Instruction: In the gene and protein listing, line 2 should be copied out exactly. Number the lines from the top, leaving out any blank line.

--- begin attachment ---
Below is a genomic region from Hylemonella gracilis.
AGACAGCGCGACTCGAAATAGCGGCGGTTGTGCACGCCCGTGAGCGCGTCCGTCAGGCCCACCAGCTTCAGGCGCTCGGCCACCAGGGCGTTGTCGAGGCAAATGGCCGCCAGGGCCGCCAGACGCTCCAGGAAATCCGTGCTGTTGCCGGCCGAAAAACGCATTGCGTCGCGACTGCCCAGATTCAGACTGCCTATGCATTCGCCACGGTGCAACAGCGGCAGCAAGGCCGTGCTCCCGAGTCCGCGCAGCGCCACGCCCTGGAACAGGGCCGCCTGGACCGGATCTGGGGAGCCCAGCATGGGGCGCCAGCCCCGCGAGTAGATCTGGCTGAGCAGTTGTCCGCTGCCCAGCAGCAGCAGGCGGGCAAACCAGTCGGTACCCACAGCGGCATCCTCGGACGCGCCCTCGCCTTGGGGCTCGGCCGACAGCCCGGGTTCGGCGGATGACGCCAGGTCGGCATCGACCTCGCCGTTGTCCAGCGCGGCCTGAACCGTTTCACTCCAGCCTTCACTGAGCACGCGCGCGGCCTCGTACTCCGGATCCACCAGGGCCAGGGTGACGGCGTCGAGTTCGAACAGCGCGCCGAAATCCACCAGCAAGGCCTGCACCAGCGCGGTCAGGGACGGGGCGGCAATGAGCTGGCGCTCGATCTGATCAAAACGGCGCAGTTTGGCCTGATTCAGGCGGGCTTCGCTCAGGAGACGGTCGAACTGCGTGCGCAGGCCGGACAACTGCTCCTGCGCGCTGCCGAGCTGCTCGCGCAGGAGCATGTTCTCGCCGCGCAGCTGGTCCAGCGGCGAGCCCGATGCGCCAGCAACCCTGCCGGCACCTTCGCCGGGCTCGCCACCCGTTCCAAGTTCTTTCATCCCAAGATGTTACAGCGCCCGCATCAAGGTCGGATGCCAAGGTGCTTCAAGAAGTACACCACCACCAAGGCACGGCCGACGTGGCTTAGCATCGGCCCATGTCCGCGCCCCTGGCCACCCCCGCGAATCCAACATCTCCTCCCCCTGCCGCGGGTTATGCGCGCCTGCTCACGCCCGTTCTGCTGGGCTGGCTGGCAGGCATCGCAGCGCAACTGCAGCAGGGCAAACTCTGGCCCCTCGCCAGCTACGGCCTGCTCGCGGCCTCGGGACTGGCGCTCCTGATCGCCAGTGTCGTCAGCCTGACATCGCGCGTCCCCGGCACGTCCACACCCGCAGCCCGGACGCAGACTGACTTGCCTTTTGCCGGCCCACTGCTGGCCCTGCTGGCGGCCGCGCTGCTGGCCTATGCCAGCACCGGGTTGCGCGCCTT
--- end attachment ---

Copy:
AGACAGCGCGACTCGAAATAGCGGCGGTTGTGCACGCCCGTGAGCGCGTCCGTCAGGCCCACCAGCTTCAGGCGCTCGGCCACCAGGGCGTTGTCGAGGCAAATGGCCGCCAGGGCCGCCAGACGCTCCAGGAAATCCGTGCTGTTGCCGGCCGAAAAACGCATTGCGTCGCGACTGCCCAGATTCAGACTGCCTATGCATTCGCCACGGTGCAACAGCGGCAGCAAGGCCGTGCTCCCGAGTCCGCGCAGCGCCACGCCCTGGAACAGGGCCGCCTGGACCGGATCTGGGGAGCCCAGCATGGGGCGCCAGCCCCGCGAGTAGATCTGGCTGAGCAGTTGTCCGCTGCCCAGCAGCAGCAGGCGGGCAAACCAGTCGGTACCCACAGCGGCATCCTCGGACGCGCCCTCGCCTTGGGGCTCGGCCGACAGCCCGGGTTCGGCGGATGACGCCAGGTCGGCATCGACCTCGCCGTTGTCCAGCGCGGCCTGAACCGTTTCACTCCAGCCTTCACTGAGCACGCGCGCGGCCTCGTACTCCGGATCCACCAGGGCCAGGGTGACGGCGTCGAGTTCGAACAGCGCGCCGAAATCCACCAGCAAGGCCTGCACCAGCGCGGTCAGGGACGGGGCGGCAATGAGCTGGCGCTCGATCTGATCAAAACGGCGCAGTTTGGCCTGATTCAGGCGGGCTTCGCTCAGGAGACGGTCGAACTGCGTGCGCAGGCCGGACAACTGCTCCTGCGCGCTGCCGAGCTGCTCGCGCAGGAGCATGTTCTCGCCGCGCAGCTGGTCCAGCGGCGAGCCCGATGCGCCAGCAACCCTGCCGGCACCTTCGCCGGGCTCGCCACCCGTTCCAAGTTCTTTCATCCCAAGATGTTACAGCGCCCGCATCAAGGTCGGATGCCAAGGTGCTTCAAGAAGTACACCACCACCAAGGCACGGCCGACGTGGCTTAGCATCGGCCCATGTCCGCGCCCCTGGCCACCCCCGCGAATCCAACATCTCCTCCCCCTGCCGCGGGTTATGCGCGCCTGCTCACGCCCGTTCTGCTGGGCTGGCTGGCAGGCATCGCAGCGCAACTGCAGCAGGGCAAACTCTGGCCCCTCGCCAGCTACGGCCTGCTCGCGGCCTCGGGACTGGCGCTCCTGATCGCCAGTGTCGTCAGCCTGACATCGCGCGTCCCCGGCACGTCCACACCCGCAGCCCGGACGCAGACTGACTTGCCTTTTGCCGGCCCACTGCTGGCCCTGCTGGCGGCCGCGCTGCTGGCCTATGCCAGCACCGGGTTGCGCGCCTT